Lab Test: Eli Lilly, Regeneron Antibody Therapies Lose Out Against Omicron

Frankfurt (Reuters) -
A vial of monoclonal antibodies to treat coronavirus Covid-19.

German researchers have found that COVID-19 therapies developed by Eli Lilly and Regeneron lose most of their effectiveness when exposed in laboratory tests to the Omicron variant of coronavirus.

The group of Cologne and Berlin-based scientists found that protection from GlaxoSmithKline and Vir’s antibody cocktail Xevudy held up when exposed to Omicron in a lab experiment but that this was not the case for Lilly’s antibodies bamlanivimab and etesevimab and the antibodies in Regeneron’s Ronapreve drug.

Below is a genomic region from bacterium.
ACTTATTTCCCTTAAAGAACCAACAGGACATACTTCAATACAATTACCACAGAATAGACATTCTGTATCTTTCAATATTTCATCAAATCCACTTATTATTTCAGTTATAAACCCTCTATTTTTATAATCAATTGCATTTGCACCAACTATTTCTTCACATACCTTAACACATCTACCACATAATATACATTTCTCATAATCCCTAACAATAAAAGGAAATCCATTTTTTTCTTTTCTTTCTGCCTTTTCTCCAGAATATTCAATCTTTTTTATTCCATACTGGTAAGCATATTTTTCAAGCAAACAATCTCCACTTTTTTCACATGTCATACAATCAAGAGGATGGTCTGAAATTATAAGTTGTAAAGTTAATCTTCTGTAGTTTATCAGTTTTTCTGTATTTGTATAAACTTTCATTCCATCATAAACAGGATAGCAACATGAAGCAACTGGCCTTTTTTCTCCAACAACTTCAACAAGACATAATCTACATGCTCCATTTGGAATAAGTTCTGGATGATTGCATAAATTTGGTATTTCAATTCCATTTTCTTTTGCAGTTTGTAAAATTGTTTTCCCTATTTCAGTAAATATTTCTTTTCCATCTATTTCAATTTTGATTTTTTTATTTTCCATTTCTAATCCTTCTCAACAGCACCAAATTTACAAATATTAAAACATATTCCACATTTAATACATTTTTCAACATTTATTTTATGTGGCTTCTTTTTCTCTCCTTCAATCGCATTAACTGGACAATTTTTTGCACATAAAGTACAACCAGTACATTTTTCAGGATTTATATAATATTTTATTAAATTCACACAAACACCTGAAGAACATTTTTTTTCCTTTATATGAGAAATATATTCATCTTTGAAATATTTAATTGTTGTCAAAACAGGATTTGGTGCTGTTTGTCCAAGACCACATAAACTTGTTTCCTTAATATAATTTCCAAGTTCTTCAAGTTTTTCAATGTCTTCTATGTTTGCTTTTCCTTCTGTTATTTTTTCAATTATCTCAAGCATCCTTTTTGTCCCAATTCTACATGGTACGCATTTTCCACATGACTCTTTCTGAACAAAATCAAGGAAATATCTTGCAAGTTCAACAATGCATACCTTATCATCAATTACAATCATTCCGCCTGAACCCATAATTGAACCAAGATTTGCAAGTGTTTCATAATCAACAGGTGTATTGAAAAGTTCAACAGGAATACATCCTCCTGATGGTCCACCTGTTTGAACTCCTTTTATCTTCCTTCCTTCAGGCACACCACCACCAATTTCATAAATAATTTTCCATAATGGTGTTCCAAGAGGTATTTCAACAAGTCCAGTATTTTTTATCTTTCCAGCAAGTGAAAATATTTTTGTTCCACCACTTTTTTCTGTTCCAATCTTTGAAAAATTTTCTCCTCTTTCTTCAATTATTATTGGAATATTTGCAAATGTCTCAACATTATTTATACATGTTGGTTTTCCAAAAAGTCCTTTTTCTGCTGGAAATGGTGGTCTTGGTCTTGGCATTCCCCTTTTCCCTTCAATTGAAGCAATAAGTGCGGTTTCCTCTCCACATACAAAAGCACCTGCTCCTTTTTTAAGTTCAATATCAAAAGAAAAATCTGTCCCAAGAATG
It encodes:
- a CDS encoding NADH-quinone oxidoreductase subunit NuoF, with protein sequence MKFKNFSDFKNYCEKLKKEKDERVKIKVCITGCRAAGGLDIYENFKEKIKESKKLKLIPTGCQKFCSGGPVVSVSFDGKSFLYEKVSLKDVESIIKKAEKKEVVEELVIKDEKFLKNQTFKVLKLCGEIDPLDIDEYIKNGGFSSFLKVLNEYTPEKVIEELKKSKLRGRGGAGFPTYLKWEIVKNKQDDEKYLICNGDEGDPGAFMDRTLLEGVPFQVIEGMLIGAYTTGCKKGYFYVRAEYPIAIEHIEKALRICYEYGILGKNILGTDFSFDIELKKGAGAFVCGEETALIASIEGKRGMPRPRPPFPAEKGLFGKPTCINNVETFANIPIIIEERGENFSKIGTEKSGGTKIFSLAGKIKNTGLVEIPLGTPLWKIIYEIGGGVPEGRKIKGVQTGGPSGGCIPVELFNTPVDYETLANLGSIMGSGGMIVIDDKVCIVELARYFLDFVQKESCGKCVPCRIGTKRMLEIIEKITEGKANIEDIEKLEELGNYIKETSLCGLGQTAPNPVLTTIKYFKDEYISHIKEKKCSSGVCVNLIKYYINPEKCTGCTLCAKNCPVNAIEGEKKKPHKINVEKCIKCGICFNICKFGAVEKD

“The neutralizing activity of several monoclonal antibodies is strongly affected against the Omicron variant and will limit treatment options for Omicron-induced COVID-19,” the study authors said in the paper that was posted online on Tuesday.

The findings have not yet been peer-reviewed for publication in a medical journal.

Asked about the findings, Ely Lilly said it expected the efficacy of its antibody combination to be lower.

“Due to the substitutions contained within the spike protein of the Omicron variant of concern, it appears that bamlanivimab with etesevimab is likely to experience reduced neutralization activity,” said a spokesperson.

The company was conducting its own Omicron tests, also including its experimental antibody bebtelovimab, and would report the initial findings as soon as possible.

There was no immediate comment from Regeneron.